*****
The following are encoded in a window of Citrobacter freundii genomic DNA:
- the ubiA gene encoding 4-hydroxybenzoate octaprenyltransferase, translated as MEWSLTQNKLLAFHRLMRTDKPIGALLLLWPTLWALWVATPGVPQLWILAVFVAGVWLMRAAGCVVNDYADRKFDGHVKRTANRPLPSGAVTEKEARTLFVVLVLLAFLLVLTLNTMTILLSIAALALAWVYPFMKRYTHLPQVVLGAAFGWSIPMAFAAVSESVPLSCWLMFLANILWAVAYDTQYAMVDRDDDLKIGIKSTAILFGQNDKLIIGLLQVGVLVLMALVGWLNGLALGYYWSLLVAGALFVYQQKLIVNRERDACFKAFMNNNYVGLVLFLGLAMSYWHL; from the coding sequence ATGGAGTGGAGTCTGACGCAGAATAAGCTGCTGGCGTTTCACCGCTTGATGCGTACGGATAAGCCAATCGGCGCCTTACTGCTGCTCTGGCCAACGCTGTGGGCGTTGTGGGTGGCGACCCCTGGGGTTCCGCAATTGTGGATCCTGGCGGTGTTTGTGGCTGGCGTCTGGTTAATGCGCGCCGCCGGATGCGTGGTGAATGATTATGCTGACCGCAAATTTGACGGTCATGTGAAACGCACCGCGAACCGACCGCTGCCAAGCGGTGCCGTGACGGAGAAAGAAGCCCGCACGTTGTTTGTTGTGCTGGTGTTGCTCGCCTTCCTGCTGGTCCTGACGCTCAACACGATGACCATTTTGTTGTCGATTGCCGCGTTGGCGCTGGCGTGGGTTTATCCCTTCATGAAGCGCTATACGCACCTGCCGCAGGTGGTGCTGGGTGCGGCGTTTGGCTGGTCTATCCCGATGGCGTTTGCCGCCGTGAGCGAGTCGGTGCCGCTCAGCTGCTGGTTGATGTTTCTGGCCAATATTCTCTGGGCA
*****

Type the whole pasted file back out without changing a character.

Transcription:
The following are encoded in a window of Citrobacter freundii genomic DNA:
- the ubiA gene encoding 4-hydroxybenzoate octaprenyltransferase, translated as MEWSLTQNKLLAFHRLMRTDKPIGALLLLWPTLWALWVATPGVPQLWILAVFVAGVWLMRAAGCVVNDYADRKFDGHVKRTANRPLPSGAVTEKEARTLFVVLVLLAFLLVLTLNTMTILLSIAALALAWVYPFMKRYTHLPQVVLGAAFGWSIPMAFAAVSESVPLSCWLMFLANILWAVAYDTQYAMVDRDDDLKIGIKSTAILFGQNDKLIIGLLQVGVLVLMALVGWLNGLALGYYWSLLVAGALFVYQQKLIVNRERDACFKAFMNNNYVGLVLFLGLAMSYWHL; from the coding sequence ATGGAGTGGAGTCTGACGCAGAATAAGCTGCTGGCGTTTCACCGCTTGATGCGTACGGATAAGCCAATCGGCGCCTTACTGCTGCTCTGGCCAACGCTGTGGGCGTTGTGGGTGGCGACCCCTGGGGTTCCGCAATTGTGGATCCTGGCGGTGTTTGTGGCTGGCGTCTGGTTAATGCGCGCCGCCGGATGCGTGGTGAATGATTATGCTGACCGCAAATTTGACGGTCATGTGAAACGCACCGCGAACCGACCGCTGCCAAGCGGTGCCGTGACGGAGAAAGAAGCCCGCACGTTGTTTGTTGTGCTGGTGTTGCTCGCCTTCCTGCTGGTCCTGACGCTCAACACGATGACCATTTTGTTGTCGATTGCCGCGTTGGCGCTGGCGTGGGTTTATCCCTTCATGAAGCGCTATACGCACCTGCCGCAGGTGGTGCTGGGTGCGGCGTTTGGCTGGTCTATCCCGATGGCGTTTGCCGCCGTGAGCGAGTCGGTGCCGCTCAGCTGCTGGTTGATGTTTCTGGCCAATATTCTCTGGGCA